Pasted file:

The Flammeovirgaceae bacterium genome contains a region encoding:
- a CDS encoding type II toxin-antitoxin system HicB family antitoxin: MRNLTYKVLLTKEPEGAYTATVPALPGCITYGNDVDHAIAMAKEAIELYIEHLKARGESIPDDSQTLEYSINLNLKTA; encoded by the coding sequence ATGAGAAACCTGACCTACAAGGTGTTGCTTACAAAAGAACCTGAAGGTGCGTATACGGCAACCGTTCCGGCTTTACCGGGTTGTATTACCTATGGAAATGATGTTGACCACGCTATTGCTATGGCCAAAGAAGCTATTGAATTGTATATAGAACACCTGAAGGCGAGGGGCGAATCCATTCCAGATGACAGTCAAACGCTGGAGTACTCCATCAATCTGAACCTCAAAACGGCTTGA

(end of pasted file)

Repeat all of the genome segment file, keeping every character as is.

The Flammeovirgaceae bacterium genome contains a region encoding:
- a CDS encoding type II toxin-antitoxin system HicB family antitoxin: MRNLTYKVLLTKEPEGAYTATVPALPGCITYGNDVDHAIAMAKEAIELYIEHLKARGESIPDDSQTLEYSINLNLKTA; encoded by the coding sequence ATGAGAAACCTGACCTACAAGGTGTTGCTTACAAAAGAACCTGAAGGTGCGTATACGGCAACCGTTCCGGCTTTACCGGGTTGTATTACCTATGGAAATGATGTTGACCACGCTATTGCTATGGCCAAAGAAGCTATTGAATTGTATATAGAACACCTGAAGGCGAGGGGCGAATCCATTCCAGATGACAGTCAAACGCTGGAGTACTCCATCAATCTGAACCTCAAAACGGCTTGA